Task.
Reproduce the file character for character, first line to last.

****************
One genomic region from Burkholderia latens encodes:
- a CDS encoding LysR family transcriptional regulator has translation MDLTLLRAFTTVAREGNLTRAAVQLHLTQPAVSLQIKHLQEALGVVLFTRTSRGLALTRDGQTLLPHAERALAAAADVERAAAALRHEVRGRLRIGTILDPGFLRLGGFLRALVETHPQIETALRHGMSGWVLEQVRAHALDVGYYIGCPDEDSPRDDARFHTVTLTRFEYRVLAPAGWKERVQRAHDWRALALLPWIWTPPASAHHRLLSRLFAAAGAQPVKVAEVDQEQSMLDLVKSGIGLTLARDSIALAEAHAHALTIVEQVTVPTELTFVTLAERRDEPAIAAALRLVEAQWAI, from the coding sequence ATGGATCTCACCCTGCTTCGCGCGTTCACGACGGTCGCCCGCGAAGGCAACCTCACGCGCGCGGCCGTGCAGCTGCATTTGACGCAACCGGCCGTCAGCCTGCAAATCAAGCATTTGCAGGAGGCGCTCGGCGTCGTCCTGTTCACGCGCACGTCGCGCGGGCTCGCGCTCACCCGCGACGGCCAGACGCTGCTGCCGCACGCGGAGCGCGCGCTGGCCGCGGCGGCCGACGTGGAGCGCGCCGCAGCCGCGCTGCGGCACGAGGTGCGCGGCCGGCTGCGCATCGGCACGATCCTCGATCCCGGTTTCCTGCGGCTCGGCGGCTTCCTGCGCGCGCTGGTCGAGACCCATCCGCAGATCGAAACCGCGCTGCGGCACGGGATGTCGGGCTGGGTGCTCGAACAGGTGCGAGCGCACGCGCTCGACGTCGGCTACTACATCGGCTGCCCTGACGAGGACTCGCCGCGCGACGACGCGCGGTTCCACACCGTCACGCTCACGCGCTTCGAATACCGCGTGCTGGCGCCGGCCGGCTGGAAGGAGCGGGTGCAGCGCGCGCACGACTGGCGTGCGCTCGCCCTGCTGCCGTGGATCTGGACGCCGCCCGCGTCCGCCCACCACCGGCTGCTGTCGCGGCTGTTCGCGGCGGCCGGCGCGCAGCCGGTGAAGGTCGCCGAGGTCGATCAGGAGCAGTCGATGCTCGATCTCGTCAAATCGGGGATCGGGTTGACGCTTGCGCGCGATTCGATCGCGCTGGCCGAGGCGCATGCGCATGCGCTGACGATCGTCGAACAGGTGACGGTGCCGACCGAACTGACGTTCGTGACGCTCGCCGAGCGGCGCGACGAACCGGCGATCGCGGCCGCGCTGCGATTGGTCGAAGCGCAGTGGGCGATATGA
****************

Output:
One genomic region from Burkholderia latens encodes:
- a CDS encoding LysR family transcriptional regulator has translation MDLTLLRAFTTVAREGNLTRAAVQLHLTQPAVSLQIKHLQEALGVVLFTRTSRGLALTRDGQTLLPHAERALAAAADVERAAAALRHEVRGRLRIGTILDPGFLRLGGFLRALVETHPQIETALRHGMSGWVLEQVRAHALDVGYYIGCPDEDSPRDDARFHTVTLTRFEYRVLAPAGWKERVQRAHDWRALALLPWIWTPPASAHHRLLSRLFAAAGAQPVKVAEVDQEQSMLDLVKSGIGLTLARDSIALAEAHAHALTIVEQVTVPTELTFVTLAERRDEPAIAAALRLVEAQWAI, from the coding sequence ATGGATCTCACCCTGCTTCGCGCGTTCACGACGGTCGCCCGCGAAGGCAACCTCACGCGCGCGGCCGTGCAGCTGCATTTGACGCAACCGGCCGTCAGCCTGCAAATCAAGCATTTGCAGGAGGCGCTCGGCGTCGTCCTGTTCACGCGCACGTCGCGCGGGCTCGCGCTCACCCGCGACGGCCAGACGCTGCTGCCGCACGCGGAGCGCGCGCTGGCCGCGGCGGCCGACGTGGAGCGCGCCGCAGCCGCGCTGCGGCACGAGGTGCGCGGCCGGCTGCGCATCGGCACGATCCTCGATCCCGGTTTCCTGCGGCTCGGCGGCTTCCTGCGCGCGCTGGTCGAGACCCATCCGCAGATCGAAACCGCGCTGCGGCACGGGATGTCGGGCTGGGTGCTCGAACAGGTGCGAGCGCACGCGCTCGACGTCGGCTACTACATCGGCTGCCCTGACGAGGACTCGCCGCGCGACGACGCGCGGTTCCACACCGTCACGCTCACGCGCTTCGAATACCGCGTGCTGGCGCCGGCCGGCTGGAAGGAGCGGGTGCAGCGCGCGCACGACTGGCGTGCGCTCGCCCTGCTGCCGTGGATCTGGACGCCGCCCGCGTCCGCCCACCACCGGCTGCTGTCGCGGCTGTTCGCGGCGGCCGGCGCGCAGCCGGTGAAGGTCGCCGAGGTCGATCAGGAGCAGTCGATGCTCGATCTCGTCAAATCGGGGATCGGGTTGACGCTTGCGCGCGATTCGATCGCGCTGGCCGAGGCGCATGCGCATGCGCTGACGATCGTCGAACAGGTGACGGTGCCGACCGAACTGACGTTCGTGACGCTCGCCGAGCGGCGCGACGAACCGGCGATCGCGGCCGCGCTGCGATTGGTCGAAGCGCAGTGGGCGATATGA